Tag Archives: Kurdistan

In Turkish Kurdistan

‘In Turkish Kurdistan’ by Tariq Ali for The London Review of Books (Diary), November 16, 2006

It was barely light in Istanbul as I stumbled into a taxi and headed for the airport to board a flight for Diyarbakir, the largest Kurdish city in eastern Turkey, not far from the Iraqi border. The plane was full, thanks to a large party of what looked like chattering students with closely shaved heads, whose nervous excitement seemed to indicate they’d never left home before. One of them took the window seat next to my interpreter. It turned out he wasn’t a student but a newly conscripted soldier, heading east for more training and his first prolonged experience of barrack-room life, perhaps even of conflict. He couldn’t have been more than 18; this was his first time on a plane. As we took off he clutched the seat in front of him and looked fearfully out of the window. During the flight he calmed down and marvelled at the views of the mountains and lakes below, but as the plane began its descent he grabbed the seat again. Our safe landing was greeted with laughter by many of the shaven-headed platoon. read more

From the archive

  • ‘Mystic River’

    November 13, 2005

    ‘Mystic River’, a review by Tariq Ali of Amartya Sen’s The Argumentative Indian: Writings on Indian History, Culture and Identity for The Nation, November 17, 2005

    The sage of Bengal has pronounced. Pluralism, we are informed, has an ancient pedigree in Indian history. It is embedded in the oldest known texts of Hinduism and, like a river, has flowed through Indian history (including the Mughal period, when the country was under Muslim rule) till the arrival of the British in the eighteenth century. It is this cultural heritage, ignored and misinterpreted by colonialists and religious fanatics alike, that shapes Indian culture and goes a long way toward explaining the attachment of all social classes to modern democracy. The argumentative tradition “has helped to make heterodoxy the natural state of affairs in India,” exerting a profound influence on the country’s  …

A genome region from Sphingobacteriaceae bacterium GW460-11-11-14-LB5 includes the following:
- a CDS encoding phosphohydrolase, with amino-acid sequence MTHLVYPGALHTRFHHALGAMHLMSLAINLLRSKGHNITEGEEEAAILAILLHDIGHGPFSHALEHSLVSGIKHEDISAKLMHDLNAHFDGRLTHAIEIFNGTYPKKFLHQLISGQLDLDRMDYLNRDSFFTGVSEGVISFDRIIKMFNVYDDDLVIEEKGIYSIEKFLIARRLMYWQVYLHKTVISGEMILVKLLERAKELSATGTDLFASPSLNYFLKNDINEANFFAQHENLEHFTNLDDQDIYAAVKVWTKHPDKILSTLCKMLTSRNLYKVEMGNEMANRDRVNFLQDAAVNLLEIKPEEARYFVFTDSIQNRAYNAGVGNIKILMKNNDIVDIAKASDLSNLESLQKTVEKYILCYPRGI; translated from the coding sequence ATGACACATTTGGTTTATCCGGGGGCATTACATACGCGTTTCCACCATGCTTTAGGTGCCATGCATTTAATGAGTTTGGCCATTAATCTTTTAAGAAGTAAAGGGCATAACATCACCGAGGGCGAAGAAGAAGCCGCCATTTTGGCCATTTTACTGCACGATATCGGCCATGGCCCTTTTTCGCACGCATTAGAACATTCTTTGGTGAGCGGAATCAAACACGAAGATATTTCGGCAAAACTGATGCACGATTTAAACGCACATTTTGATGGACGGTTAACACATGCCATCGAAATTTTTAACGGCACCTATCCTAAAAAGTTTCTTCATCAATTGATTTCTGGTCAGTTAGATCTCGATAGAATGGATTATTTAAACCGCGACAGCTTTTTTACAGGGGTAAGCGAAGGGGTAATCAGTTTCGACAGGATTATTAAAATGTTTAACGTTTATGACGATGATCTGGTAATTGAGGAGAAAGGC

• ‘Lynched by the mob’

    December 30, 2006

    ‘Lynched by the mob’ by Tariq Ali for The Guardian, December 30, 2006

    You couldn’t call Saddam’s death even crude victor’s justice. It was an old-fashioned colonial hanging, as brutal as it was cynical

    It was symbolic that 2006 ended with a colonial hanging – most of it (bar the last moments) shown on state television in occupied Iraq. It has been that sort of year in the Arab world. After a trial so blatantly rigged that even Human Rights Watch—the largest single unit of the US human rights industry—had to condemn it as a total travesty. Judges were changed on Washington’s orders; defence lawyers were killed and the whole procedure resembled a well-orchestrated lynch mob.

    Where Nuremberg was a more dignified application of victor’s justice, Saddam’s trial has, till now, been the crudest and most grotesque. The  …

  • A Review of The Clash of Fundamentalisms

    November 1, 2002

    The Clash of Fundamentalisms reviewed by Sara Powell for The Washington Report on Middle East Affairs, November 2002.

    There’s an old saying that you can’t judge a book by its cover. With Tariq Ali’s latest offering, however, many people do. You can’t miss it: a picture of George Bush in Osama bin Laden’s beard and turban, against a blood red background. As we have taken it to conferences throughout the summer, the cover has sold a lot of books, and generated even more double takes. (The back cover shows Bin Laden in a Bush suit and tie behind a presidential podium.)

    But it’s the interior of a book that counts, and what is enclosed between Bush and Bin Laden is a treasure that both men—and you—should read. Written in response to the terror attack on the  …